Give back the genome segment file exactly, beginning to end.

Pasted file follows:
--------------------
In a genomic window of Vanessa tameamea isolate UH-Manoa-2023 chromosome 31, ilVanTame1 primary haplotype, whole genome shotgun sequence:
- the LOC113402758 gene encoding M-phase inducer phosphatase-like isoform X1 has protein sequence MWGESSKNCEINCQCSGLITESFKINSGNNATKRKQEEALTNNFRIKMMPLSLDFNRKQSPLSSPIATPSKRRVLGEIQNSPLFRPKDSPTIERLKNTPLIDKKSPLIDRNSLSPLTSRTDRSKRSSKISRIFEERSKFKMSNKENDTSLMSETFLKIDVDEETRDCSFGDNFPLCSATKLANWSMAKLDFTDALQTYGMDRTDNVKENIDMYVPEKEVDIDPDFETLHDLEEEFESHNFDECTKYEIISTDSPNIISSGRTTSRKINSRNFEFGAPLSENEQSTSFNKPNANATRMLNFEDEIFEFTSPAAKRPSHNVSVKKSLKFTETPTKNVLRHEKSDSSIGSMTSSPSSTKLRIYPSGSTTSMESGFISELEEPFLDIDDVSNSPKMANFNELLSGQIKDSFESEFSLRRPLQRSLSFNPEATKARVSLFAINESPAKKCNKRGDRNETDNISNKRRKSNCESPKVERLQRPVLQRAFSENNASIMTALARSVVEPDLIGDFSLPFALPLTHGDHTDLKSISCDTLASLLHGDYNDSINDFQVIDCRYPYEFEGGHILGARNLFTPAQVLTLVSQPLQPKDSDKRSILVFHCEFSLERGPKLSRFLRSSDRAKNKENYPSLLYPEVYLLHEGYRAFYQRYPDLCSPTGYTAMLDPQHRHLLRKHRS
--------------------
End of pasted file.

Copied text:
In a genomic window of Vanessa tameamea isolate UH-Manoa-2023 chromosome 31, ilVanTame1 primary haplotype, whole genome shotgun sequence:
- the LOC113402758 gene encoding M-phase inducer phosphatase-like isoform X1 has protein sequence MWGESSKNCEINCQCSGLITESFKINSGNNATKRKQEEALTNNFRIKMMPLSLDFNRKQSPLSSPIATPSKRRVLGEIQNSPLFRPKDSPTIERLKNTPLIDKKSPLIDRNSLSPLTSRTDRSKRSSKISRIFEERSKFKMSNKENDTSLMSETFLKIDVDEETRDCSFGDNFPLCSATKLANWSMAKLDFTDALQTYGMDRTDNVKENIDMYVPEKEVDIDPDFETLHDLEEEFESHNFDECTKYEIISTDSPNIISSGRTTSRKINSRNFEFGAPLSENEQSTSFNKPNANATRMLNFEDEIFEFTSPAAKRPSHNVSVKKSLKFTETPTKNVLRHEKSDSSIGSMTSSPSSTKLRIYPSGSTTSMESGFISELEEPFLDIDDVSNSPKMANFNELLSGQIKDSFESEFSLRRPLQRSLSFNPEATKARVSLFAINESPAKKCNKRGDRNETDNISNKRRKSNCESPKVERLQRPVLQRAFSENNASIMTALARSVVEPDLIGDFSLPFALPLTHGDHTDLKSISCDTLASLLHGDYNDSINDFQVIDCRYPYEFEGGHILGARNLFTPAQVLTLVSQPLQPKDSDKRSILVFHCEFSLERGPKLSRFLRSSDRAKNKENYPSLLYPEVYLLHEGYRAFYQRYPDLCSPTGYTAMLDPQHRHLLRKHRS